Lonely Planet review
This stellar gallery in the 19th-century former royal stables across from Schloss Charlottenburg showcases a complete survey of surrealist art, with large bodies of work by René Magritte and Max Ernst alongside dreamscapes by Dalí and Dubuffet. Standouts among their 18th-century forerunners include Goya's spooky etchings and the creepy dungeon scenes by Italian engraver Giovanni Battista Piranesi.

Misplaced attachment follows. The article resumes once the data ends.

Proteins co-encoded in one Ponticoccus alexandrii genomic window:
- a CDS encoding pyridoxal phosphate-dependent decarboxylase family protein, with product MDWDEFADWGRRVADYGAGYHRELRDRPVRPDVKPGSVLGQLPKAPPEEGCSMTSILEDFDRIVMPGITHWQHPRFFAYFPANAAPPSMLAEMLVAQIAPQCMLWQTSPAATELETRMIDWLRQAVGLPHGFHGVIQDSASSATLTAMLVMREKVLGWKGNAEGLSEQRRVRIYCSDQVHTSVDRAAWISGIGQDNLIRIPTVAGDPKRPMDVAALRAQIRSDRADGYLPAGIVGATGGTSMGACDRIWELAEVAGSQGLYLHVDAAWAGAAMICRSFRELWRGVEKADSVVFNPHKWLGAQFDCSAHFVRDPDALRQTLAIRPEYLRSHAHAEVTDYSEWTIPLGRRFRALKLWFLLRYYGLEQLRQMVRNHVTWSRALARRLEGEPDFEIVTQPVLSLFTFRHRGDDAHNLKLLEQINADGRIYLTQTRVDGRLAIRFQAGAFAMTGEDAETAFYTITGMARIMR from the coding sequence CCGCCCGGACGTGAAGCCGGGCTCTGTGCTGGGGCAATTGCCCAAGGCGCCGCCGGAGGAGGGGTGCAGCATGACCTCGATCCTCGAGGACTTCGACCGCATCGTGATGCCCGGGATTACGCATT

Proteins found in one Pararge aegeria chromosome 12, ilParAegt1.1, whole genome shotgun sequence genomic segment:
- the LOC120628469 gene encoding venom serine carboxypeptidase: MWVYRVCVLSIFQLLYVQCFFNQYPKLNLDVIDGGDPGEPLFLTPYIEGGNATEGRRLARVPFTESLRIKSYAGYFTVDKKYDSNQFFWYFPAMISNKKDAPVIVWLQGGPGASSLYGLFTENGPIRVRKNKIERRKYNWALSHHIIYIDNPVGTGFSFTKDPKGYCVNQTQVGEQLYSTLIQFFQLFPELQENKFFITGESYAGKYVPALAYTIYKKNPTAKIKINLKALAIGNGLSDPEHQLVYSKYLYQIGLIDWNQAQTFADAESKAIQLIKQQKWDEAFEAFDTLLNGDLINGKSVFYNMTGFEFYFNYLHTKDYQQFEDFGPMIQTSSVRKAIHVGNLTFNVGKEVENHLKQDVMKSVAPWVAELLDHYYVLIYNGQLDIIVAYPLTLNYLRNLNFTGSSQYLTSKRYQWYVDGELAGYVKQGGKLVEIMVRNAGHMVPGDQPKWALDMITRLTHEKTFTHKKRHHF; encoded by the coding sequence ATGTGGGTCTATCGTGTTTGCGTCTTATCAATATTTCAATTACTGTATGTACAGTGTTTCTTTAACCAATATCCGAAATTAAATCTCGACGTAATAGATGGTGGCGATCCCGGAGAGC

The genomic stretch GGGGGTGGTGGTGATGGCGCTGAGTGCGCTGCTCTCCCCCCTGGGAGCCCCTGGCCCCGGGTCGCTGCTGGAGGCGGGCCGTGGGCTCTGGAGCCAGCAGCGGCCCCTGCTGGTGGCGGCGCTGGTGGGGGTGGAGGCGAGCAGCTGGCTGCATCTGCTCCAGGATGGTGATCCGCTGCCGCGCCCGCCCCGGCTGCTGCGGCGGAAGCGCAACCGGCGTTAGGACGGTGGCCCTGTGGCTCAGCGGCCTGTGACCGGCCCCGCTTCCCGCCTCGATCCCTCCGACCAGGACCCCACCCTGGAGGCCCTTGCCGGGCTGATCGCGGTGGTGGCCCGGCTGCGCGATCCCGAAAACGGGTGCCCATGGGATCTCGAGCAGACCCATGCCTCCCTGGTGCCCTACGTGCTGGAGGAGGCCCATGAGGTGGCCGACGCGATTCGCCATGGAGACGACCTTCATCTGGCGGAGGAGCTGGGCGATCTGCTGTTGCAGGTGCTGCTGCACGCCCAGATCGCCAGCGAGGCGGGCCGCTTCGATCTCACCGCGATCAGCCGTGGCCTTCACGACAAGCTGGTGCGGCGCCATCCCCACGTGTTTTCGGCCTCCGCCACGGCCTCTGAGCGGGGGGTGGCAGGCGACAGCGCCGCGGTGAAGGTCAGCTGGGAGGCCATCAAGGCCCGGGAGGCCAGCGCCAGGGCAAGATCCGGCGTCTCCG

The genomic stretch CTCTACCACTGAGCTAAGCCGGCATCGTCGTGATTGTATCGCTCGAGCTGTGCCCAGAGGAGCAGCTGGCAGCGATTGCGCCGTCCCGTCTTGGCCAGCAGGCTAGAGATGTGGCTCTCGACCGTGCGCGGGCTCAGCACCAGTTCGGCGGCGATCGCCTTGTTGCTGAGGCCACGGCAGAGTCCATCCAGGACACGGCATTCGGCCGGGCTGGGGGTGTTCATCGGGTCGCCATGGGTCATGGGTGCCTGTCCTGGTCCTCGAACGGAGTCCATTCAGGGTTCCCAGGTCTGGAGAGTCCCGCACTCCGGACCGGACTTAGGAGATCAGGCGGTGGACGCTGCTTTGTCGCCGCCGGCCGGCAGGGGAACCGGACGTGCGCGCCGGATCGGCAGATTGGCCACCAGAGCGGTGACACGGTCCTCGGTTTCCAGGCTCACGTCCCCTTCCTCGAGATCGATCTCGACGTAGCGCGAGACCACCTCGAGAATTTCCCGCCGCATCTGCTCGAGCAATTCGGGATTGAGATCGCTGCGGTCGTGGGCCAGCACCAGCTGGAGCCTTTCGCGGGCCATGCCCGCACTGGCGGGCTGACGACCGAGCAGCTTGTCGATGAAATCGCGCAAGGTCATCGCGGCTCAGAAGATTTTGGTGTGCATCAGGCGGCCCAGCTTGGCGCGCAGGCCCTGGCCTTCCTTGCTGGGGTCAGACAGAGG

The collection was founded in the early 20th century by insurance mogul Otto Gerstenberg, a man with a Midas touch and a passion for the arts. Although much of it was destroyed in WWII or disappeared to Russia as war booty, his grandsons used the remainder as a starting point for their own collection, mostly of surrealist art. Regularly screened films by Buñuel, Dalí and contemporary directors show how the surrealist aesthetic was interpreted on screen.